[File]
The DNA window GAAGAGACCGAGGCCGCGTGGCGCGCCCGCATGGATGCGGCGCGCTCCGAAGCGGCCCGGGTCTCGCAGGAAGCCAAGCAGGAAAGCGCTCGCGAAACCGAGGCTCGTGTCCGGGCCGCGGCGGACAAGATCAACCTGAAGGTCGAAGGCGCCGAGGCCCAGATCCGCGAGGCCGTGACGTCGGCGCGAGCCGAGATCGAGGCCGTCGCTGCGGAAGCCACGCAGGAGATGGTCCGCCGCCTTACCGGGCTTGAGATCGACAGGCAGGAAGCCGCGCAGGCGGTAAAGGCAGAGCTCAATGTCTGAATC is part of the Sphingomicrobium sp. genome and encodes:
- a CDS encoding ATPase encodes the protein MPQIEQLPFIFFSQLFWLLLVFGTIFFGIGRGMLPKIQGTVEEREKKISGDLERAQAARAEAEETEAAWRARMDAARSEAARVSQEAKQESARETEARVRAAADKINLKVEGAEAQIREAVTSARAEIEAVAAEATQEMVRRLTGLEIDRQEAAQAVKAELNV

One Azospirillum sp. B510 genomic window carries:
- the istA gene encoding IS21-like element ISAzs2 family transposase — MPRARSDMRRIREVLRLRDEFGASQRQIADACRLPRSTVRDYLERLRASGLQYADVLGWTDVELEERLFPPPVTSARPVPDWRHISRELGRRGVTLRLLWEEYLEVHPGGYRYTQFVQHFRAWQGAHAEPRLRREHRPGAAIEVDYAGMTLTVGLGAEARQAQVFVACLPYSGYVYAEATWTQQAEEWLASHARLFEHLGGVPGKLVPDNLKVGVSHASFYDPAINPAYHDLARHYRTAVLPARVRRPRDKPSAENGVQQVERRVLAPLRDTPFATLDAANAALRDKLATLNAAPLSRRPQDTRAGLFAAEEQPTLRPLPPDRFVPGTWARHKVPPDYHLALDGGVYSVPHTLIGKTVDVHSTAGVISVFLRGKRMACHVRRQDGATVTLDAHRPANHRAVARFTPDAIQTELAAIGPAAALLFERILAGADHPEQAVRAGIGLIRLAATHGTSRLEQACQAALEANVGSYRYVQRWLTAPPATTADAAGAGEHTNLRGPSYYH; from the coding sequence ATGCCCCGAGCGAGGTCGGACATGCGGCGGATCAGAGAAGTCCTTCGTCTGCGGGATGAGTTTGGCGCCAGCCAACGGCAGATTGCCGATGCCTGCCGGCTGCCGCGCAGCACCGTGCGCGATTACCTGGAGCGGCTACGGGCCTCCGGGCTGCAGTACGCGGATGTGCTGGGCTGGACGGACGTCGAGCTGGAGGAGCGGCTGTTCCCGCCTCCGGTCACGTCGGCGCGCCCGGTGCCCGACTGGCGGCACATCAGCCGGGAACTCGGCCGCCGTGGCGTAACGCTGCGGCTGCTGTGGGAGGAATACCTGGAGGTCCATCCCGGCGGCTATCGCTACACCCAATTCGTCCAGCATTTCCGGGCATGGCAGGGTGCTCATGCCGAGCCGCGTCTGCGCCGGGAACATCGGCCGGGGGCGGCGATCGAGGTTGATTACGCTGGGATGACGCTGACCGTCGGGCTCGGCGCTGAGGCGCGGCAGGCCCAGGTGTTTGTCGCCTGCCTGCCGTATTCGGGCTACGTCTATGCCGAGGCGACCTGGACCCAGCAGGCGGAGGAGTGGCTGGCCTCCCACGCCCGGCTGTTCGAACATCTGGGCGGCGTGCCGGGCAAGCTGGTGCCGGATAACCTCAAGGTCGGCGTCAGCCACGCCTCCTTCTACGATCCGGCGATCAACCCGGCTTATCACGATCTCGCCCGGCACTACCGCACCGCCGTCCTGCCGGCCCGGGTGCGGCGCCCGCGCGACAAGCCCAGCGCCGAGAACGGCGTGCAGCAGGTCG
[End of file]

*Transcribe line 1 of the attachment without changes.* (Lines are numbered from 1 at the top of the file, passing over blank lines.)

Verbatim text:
The DNA window GAAGAGACCGAGGCCGCGTGGCGCGCCCGCATGGATGCGGCGCGCTCCGAAGCGGCCCGGGTCTCGCAGGAAGCCAAGCAGGAAAGCGCTCGCGAAACCGAGGCTCGTGTCCGGGCCGCGGCGGACAAGATCAACCTGAAGGTCGAAGGCGCCGAGGCCCAGATCCGCGAGGCCGTGACGTCGGCGCGAGCCGAGATCGAGGCCGTCGCTGCGGAAGCCACGCAGGAGATGGTCCGCCGCCTTACCGGGCTTGAGATCGACAGGCAGGAAGCCGCGCAGGCGGTAAAGGCAGAGCTCAATGTCTGAATC is part of the Sphingomicrobium sp. genome and encodes: